Four Kabarak University students have come up with a mind-blowing innovation on how to make Ugali from grass.
The innovation, which aims to convert grass into edible starch, is the mastermind of Faith Wandia, a 24-year-old Master’s student in Business Administration and Finance.
Her team comprises Bahati Innocent, Salome Njeri and Edgar Ruto. They started researching the project in 2020 and made the breakthrough in 2022.
They have already produced flour that can be used to make ugali and porrigde.
“First, we were doing trial and error. We were trying to see what would work, so you ended up using a lot of enzymes to get the correct results,” Wandia explained.
The shipping costs of raw materials was high so the four opted to convert cellulose abundant in the grass from one chemical form to another to make it safe for human consumption.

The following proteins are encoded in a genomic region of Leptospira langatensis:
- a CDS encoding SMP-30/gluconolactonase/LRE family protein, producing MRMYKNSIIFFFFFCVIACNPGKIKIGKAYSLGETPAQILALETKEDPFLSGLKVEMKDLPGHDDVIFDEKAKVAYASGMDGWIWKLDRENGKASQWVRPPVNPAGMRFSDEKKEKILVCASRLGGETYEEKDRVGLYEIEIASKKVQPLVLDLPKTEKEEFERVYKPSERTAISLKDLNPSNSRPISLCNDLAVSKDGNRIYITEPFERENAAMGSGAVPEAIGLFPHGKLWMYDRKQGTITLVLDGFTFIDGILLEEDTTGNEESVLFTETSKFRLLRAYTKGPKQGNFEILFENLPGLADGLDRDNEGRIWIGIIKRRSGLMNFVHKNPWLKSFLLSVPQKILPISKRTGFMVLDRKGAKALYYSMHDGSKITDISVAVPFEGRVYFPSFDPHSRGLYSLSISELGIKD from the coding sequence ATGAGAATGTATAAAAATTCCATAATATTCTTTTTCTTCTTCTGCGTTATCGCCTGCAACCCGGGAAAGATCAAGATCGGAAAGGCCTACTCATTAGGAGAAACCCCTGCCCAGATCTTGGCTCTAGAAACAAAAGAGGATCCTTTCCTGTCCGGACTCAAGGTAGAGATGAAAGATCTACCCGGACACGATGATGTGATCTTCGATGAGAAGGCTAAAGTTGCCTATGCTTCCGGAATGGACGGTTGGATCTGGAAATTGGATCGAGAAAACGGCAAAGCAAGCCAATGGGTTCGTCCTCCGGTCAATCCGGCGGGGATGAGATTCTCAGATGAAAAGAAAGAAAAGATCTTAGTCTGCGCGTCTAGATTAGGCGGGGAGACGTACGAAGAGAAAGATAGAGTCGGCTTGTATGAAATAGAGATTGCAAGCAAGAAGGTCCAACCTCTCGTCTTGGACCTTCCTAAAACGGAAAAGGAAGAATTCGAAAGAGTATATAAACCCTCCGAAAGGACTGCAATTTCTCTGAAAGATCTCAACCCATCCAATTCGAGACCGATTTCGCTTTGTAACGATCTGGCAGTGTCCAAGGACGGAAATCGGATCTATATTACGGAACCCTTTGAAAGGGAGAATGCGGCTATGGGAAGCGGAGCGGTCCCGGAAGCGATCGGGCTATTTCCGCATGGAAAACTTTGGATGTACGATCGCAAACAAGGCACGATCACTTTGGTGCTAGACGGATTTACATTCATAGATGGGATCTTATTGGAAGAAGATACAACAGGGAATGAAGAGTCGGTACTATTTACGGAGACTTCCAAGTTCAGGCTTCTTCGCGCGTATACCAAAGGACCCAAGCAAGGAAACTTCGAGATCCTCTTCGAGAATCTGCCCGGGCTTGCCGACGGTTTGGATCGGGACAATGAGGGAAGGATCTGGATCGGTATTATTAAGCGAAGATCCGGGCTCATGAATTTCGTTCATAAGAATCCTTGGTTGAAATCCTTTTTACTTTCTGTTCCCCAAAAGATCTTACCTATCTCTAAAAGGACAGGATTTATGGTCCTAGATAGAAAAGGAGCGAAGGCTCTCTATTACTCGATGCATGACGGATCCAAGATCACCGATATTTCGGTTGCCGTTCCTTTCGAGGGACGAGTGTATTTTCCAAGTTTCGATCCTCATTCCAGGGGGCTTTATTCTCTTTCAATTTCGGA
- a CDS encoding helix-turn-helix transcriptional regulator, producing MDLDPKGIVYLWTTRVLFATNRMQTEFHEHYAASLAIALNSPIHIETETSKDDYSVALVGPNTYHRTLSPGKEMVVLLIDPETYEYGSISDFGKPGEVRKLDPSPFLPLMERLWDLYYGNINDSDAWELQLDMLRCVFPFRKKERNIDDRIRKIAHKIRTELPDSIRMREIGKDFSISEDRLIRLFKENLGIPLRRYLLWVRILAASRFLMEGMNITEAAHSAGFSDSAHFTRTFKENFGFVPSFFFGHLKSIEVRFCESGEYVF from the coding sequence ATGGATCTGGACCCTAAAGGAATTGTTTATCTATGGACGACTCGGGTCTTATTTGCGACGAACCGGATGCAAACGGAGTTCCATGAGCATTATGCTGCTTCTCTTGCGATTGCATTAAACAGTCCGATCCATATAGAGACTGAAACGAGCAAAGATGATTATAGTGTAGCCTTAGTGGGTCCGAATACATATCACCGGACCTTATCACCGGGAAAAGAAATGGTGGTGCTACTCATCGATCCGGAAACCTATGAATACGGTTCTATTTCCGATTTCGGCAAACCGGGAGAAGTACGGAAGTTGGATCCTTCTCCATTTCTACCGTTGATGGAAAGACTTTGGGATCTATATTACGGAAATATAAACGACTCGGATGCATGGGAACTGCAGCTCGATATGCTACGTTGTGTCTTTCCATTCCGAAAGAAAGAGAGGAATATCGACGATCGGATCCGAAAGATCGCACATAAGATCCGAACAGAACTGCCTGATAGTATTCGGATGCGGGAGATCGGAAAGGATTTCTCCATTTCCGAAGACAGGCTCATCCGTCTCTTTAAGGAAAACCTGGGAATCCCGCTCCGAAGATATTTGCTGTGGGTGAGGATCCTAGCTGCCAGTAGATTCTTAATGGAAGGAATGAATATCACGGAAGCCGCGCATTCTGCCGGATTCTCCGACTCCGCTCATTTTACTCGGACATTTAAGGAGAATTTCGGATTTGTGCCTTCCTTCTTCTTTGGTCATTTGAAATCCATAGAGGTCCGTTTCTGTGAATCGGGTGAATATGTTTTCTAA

Brian Innocent said that their reason for using grass is that it grows on 50 percent to 60 percent surface areas of the earth.
“So human beings can’t digest grass because we don’t have cellulose enzymes in our galactical tract. This means we cannot break down grass which is the main thing in the grass,” he explained.
The type of grass used is Bermuda and Rye grass, which they harvest, wash to remove any contamination and dry it before grinding it to become a cellulose powder.
Enzymes are then added to help break down the cellulose into starch, which is the same in maize.
The final product must pass the iodine test to check its starch.
“When I started this project, I had some things that I had to achieve at the end. I am so excited because, with this project, we will save so many lives,” Wandia said.
Sam Oduor is the editor-in-chief at the Western Kenya Times who leverages the power of the Internet in telling stories that shape opinions.